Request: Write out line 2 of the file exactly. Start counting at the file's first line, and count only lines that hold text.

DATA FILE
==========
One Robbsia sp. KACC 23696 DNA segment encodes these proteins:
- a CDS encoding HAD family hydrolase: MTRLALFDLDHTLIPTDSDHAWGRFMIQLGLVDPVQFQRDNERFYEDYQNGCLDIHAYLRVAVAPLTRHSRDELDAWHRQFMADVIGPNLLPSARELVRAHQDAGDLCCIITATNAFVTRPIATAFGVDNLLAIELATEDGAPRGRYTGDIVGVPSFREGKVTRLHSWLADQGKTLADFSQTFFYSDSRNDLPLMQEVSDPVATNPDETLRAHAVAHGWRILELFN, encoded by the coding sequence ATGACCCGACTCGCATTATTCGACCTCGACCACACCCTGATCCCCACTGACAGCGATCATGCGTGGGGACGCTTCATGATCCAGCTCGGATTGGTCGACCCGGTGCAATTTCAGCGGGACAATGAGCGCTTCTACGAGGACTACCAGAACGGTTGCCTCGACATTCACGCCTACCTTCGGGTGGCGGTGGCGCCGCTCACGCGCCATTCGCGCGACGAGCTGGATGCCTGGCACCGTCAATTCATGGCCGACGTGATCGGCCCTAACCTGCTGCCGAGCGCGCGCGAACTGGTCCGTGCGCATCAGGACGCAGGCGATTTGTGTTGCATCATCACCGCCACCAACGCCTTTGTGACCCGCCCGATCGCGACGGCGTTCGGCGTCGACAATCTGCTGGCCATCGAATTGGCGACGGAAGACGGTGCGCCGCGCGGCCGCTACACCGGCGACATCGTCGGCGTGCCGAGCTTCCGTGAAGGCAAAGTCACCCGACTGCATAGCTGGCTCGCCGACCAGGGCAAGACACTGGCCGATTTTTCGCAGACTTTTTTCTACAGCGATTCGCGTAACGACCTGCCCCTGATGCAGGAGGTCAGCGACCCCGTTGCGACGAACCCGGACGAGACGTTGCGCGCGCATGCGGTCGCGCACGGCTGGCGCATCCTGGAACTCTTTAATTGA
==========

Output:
- a CDS encoding HAD family hydrolase: MTRLALFDLDHTLIPTDSDHAWGRFMIQLGLVDPVQFQRDNERFYEDYQNGCLDIHAYLRVAVAPLTRHSRDELDAWHRQFMADVIGPNLLPSARELVRAHQDAGDLCCIITATNAFVTRPIATAFGVDNLLAIELATEDGAPRGRYTGDIVGVPSFREGKVTRLHSWLADQGKTLADFSQTFFYSDSRNDLPLMQEVSDPVATNPDETLRAHAVAHGWRILELFN, encoded by the coding sequence ATGACCCGACTCGCATTATTCGACCTCGACCACACCCTGATCCCCACTGACAGCGATCATGCGTGGGGACGCTTCATGATCCAGCTCGGATTGGTCGACCCGGTGCAATTTCAGCGGGACAATGAGCGCTTCTACGAGGACTACCAGAACGGTTGCCTCGACATTCACGCCTACCTTCGGGTGGCGGTGGCGCCGCTCACGCGCCATTCGCGCGACGAGCTGGATGCCTGGCACCGTCAATTCATGGCCGACGTGATCGGCCCTAACCTGCTGCCGAGCGCGCGCGAACTGGTCCGTGCGCATCAGGACGCAGGCGATTTGTGTTGCATCATCACCGCCACCAACGCCTTTGTGACCCGCCCGATCGCGACGGCGTTCGGCGTCGACAATCTGCTGGCCATCGAATTGGCGACGGAAGACGGTGCGCCGCGCGGCCGCTACACCGGCGACATCGTCGGCGTGCCGAGCTTCCGTGAAGGCAAAGTCACCCGACTGCATAGCTGGCTCGCCGACCAGGGCAAGACACTGGCCGATTTTTCGCAGACTTTTTTCTACAGCGATTCGCGTAACGACCTGCCCCTGATGCAGGAGGTCAGCGACCCCGTTGCGACGAACCCGGACGAGACGTTGCGCGCGCATGCGGTCGCGCACGGCTGGCGCATCCTGGAACTCTTTAATTGA